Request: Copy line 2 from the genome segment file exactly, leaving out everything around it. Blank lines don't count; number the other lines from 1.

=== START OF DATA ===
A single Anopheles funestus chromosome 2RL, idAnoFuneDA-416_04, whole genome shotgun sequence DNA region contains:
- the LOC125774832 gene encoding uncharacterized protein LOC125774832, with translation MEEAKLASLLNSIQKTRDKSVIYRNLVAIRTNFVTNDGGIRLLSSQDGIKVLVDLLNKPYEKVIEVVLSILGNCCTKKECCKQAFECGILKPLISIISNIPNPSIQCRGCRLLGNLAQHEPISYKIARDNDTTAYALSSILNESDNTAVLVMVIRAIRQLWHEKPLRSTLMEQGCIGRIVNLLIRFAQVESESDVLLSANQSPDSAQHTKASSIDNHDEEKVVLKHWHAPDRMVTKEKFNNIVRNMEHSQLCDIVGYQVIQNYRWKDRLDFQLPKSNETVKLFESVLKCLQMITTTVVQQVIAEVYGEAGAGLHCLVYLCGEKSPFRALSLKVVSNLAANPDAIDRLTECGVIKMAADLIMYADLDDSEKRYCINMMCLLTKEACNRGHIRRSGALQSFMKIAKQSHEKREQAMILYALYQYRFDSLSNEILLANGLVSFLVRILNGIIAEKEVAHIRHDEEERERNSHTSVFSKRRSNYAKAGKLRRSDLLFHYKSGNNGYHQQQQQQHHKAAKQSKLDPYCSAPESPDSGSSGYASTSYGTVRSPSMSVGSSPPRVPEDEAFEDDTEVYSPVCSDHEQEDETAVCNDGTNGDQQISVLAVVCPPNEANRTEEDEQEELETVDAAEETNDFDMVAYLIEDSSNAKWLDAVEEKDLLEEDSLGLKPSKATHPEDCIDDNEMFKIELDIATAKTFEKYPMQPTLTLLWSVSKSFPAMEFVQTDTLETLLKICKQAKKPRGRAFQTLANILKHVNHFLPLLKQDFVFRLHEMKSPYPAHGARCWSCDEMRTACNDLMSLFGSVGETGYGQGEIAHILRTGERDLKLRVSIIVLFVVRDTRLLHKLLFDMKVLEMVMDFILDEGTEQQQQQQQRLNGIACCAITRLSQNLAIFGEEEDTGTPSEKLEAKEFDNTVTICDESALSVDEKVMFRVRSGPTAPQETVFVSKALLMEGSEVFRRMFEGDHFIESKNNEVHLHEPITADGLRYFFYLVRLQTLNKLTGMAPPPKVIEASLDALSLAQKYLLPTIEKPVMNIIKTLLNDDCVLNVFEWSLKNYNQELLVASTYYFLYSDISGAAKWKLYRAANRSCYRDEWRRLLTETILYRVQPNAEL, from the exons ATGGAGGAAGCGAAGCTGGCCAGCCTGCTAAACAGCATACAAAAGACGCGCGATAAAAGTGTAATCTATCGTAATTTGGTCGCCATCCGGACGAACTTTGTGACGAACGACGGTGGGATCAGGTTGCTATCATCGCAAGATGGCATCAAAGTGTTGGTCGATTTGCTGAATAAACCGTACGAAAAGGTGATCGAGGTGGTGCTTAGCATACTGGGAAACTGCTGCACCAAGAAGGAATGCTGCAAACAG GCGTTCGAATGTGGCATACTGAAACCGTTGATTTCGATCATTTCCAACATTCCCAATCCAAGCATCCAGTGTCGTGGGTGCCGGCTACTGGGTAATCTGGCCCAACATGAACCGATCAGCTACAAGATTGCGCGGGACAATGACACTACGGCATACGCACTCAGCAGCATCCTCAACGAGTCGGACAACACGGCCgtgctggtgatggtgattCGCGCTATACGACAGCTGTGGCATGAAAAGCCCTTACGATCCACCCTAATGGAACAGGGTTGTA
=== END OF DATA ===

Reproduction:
- the LOC125774832 gene encoding uncharacterized protein LOC125774832, with translation MEEAKLASLLNSIQKTRDKSVIYRNLVAIRTNFVTNDGGIRLLSSQDGIKVLVDLLNKPYEKVIEVVLSILGNCCTKKECCKQAFECGILKPLISIISNIPNPSIQCRGCRLLGNLAQHEPISYKIARDNDTTAYALSSILNESDNTAVLVMVIRAIRQLWHEKPLRSTLMEQGCIGRIVNLLIRFAQVESESDVLLSANQSPDSAQHTKASSIDNHDEEKVVLKHWHAPDRMVTKEKFNNIVRNMEHSQLCDIVGYQVIQNYRWKDRLDFQLPKSNETVKLFESVLKCLQMITTTVVQQVIAEVYGEAGAGLHCLVYLCGEKSPFRALSLKVVSNLAANPDAIDRLTECGVIKMAADLIMYADLDDSEKRYCINMMCLLTKEACNRGHIRRSGALQSFMKIAKQSHEKREQAMILYALYQYRFDSLSNEILLANGLVSFLVRILNGIIAEKEVAHIRHDEEERERNSHTSVFSKRRSNYAKAGKLRRSDLLFHYKSGNNGYHQQQQQQHHKAAKQSKLDPYCSAPESPDSGSSGYASTSYGTVRSPSMSVGSSPPRVPEDEAFEDDTEVYSPVCSDHEQEDETAVCNDGTNGDQQISVLAVVCPPNEANRTEEDEQEELETVDAAEETNDFDMVAYLIEDSSNAKWLDAVEEKDLLEEDSLGLKPSKATHPEDCIDDNEMFKIELDIATAKTFEKYPMQPTLTLLWSVSKSFPAMEFVQTDTLETLLKICKQAKKPRGRAFQTLANILKHVNHFLPLLKQDFVFRLHEMKSPYPAHGARCWSCDEMRTACNDLMSLFGSVGETGYGQGEIAHILRTGERDLKLRVSIIVLFVVRDTRLLHKLLFDMKVLEMVMDFILDEGTEQQQQQQQRLNGIACCAITRLSQNLAIFGEEEDTGTPSEKLEAKEFDNTVTICDESALSVDEKVMFRVRSGPTAPQETVFVSKALLMEGSEVFRRMFEGDHFIESKNNEVHLHEPITADGLRYFFYLVRLQTLNKLTGMAPPPKVIEASLDALSLAQKYLLPTIEKPVMNIIKTLLNDDCVLNVFEWSLKNYNQELLVASTYYFLYSDISGAAKWKLYRAANRSCYRDEWRRLLTETILYRVQPNAEL, from the exons ATGGAGGAAGCGAAGCTGGCCAGCCTGCTAAACAGCATACAAAAGACGCGCGATAAAAGTGTAATCTATCGTAATTTGGTCGCCATCCGGACGAACTTTGTGACGAACGACGGTGGGATCAGGTTGCTATCATCGCAAGATGGCATCAAAGTGTTGGTCGATTTGCTGAATAAACCGTACGAAAAGGTGATCGAGGTGGTGCTTAGCATACTGGGAAACTGCTGCACCAAGAAGGAATGCTGCAAACAG GCGTTCGAATGTGGCATACTGAAACCGTTGATTTCGATCATTTCCAACATTCCCAATCCAAGCATCCAGTGTCGTGGGTGCCGGCTACTGGGTAATCTGGCCCAACATGAACCGATCAGCTACAAGATTGCGCGGGACAATGACACTACGGCATACGCACTCAGCAGCATCCTCAACGAGTCGGACAACACGGCCgtgctggtgatggtgattCGCGCTATACGACAGCTGTGGCATGAAAAGCCCTTACGATCCACCCTAATGGAACAGGGTTGTA